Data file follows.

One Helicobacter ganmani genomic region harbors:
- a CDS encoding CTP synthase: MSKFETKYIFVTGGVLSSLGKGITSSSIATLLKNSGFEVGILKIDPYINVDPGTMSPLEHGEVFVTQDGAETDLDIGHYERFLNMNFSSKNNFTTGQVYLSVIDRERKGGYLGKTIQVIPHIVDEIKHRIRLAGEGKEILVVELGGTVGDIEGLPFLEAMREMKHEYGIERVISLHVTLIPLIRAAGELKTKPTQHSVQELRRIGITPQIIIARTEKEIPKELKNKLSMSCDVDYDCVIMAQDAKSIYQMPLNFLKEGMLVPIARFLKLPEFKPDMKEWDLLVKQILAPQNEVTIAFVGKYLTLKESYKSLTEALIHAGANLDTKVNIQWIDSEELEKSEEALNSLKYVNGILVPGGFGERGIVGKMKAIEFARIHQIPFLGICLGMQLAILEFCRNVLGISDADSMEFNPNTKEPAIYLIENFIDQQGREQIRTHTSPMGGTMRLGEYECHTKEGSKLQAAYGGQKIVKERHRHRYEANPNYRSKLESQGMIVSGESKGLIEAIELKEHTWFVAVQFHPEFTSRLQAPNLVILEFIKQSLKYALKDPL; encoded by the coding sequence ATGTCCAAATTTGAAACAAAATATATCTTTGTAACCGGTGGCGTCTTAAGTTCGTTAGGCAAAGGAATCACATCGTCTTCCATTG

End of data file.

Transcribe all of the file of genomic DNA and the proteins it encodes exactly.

One Helicobacter ganmani genomic region harbors:
- a CDS encoding CTP synthase: MSKFETKYIFVTGGVLSSLGKGITSSSIATLLKNSGFEVGILKIDPYINVDPGTMSPLEHGEVFVTQDGAETDLDIGHYERFLNMNFSSKNNFTTGQVYLSVIDRERKGGYLGKTIQVIPHIVDEIKHRIRLAGEGKEILVVELGGTVGDIEGLPFLEAMREMKHEYGIERVISLHVTLIPLIRAAGELKTKPTQHSVQELRRIGITPQIIIARTEKEIPKELKNKLSMSCDVDYDCVIMAQDAKSIYQMPLNFLKEGMLVPIARFLKLPEFKPDMKEWDLLVKQILAPQNEVTIAFVGKYLTLKESYKSLTEALIHAGANLDTKVNIQWIDSEELEKSEEALNSLKYVNGILVPGGFGERGIVGKMKAIEFARIHQIPFLGICLGMQLAILEFCRNVLGISDADSMEFNPNTKEPAIYLIENFIDQQGREQIRTHTSPMGGTMRLGEYECHTKEGSKLQAAYGGQKIVKERHRHRYEANPNYRSKLESQGMIVSGESKGLIEAIELKEHTWFVAVQFHPEFTSRLQAPNLVILEFIKQSLKYALKDPL; encoded by the coding sequence ATGTCCAAATTTGAAACAAAATATATCTTTGTAACCGGTGGCGTCTTAAGTTCGTTAGGCAAAGGAATCACATCGTCTTCCATTG